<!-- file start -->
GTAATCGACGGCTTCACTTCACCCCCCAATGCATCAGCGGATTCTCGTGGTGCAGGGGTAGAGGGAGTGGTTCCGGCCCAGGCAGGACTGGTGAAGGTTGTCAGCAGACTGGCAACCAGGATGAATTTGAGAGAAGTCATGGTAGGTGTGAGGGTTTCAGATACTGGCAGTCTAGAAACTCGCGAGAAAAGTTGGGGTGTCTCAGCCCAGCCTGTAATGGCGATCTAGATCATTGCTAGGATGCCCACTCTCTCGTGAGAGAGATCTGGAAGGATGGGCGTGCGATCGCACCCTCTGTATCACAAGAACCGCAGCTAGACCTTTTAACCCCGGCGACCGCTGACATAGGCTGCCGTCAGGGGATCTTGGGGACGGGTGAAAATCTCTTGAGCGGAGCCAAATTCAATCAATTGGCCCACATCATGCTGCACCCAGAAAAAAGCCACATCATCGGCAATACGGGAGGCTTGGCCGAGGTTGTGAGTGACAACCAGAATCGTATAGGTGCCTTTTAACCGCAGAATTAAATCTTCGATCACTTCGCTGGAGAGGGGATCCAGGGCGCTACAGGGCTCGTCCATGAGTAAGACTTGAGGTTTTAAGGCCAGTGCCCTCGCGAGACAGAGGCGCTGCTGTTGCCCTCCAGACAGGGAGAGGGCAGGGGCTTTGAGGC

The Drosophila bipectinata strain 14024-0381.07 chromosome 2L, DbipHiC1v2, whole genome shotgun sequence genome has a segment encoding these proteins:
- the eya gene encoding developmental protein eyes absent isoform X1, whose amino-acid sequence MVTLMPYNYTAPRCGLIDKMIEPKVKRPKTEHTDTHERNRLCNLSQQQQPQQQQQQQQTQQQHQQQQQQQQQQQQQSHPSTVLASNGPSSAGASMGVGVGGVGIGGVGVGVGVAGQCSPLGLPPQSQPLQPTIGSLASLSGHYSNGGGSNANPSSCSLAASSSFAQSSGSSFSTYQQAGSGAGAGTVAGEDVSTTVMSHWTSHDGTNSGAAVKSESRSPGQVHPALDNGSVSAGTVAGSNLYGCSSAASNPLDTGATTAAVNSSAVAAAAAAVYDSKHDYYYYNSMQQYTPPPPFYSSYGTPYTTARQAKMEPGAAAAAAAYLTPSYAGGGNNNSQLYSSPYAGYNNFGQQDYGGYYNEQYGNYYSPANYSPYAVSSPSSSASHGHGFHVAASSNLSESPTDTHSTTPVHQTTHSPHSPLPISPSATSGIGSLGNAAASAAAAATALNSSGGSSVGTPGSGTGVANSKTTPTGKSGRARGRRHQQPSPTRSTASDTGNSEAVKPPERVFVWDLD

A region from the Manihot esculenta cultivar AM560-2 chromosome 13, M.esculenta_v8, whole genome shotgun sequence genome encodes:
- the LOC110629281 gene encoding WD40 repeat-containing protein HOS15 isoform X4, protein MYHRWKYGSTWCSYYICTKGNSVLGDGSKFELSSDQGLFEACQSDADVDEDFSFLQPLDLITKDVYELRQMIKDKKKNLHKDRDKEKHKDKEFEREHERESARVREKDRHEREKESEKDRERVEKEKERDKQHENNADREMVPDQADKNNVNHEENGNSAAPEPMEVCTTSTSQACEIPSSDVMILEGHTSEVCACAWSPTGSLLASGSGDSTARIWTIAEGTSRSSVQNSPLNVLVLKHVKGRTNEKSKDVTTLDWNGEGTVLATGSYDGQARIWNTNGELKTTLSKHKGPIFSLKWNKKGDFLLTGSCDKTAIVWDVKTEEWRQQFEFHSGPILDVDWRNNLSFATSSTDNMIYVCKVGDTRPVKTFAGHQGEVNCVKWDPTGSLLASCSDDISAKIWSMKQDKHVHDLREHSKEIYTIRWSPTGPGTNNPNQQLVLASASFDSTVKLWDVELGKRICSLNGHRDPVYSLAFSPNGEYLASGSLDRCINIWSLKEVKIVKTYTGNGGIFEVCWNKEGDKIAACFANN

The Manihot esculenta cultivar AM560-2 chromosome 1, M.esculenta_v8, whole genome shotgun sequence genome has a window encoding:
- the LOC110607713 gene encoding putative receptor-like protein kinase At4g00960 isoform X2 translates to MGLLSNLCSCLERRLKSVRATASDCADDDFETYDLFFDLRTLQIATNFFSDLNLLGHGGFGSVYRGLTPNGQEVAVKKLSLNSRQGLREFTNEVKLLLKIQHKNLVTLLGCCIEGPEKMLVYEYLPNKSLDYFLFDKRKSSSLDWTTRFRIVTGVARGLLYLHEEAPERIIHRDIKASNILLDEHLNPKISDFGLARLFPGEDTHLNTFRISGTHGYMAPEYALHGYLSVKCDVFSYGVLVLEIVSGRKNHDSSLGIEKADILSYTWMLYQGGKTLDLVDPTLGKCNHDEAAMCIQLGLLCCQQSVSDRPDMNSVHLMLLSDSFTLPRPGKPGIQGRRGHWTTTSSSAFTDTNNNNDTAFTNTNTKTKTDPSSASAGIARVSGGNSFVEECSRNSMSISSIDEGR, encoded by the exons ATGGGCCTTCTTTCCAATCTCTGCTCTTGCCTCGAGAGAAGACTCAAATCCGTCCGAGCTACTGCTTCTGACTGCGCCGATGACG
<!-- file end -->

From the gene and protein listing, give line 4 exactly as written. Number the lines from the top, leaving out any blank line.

A region from the Manihot esculenta cultivar AM560-2 chromosome 13, M.esculenta_v8, whole genome shotgun sequence genome encodes: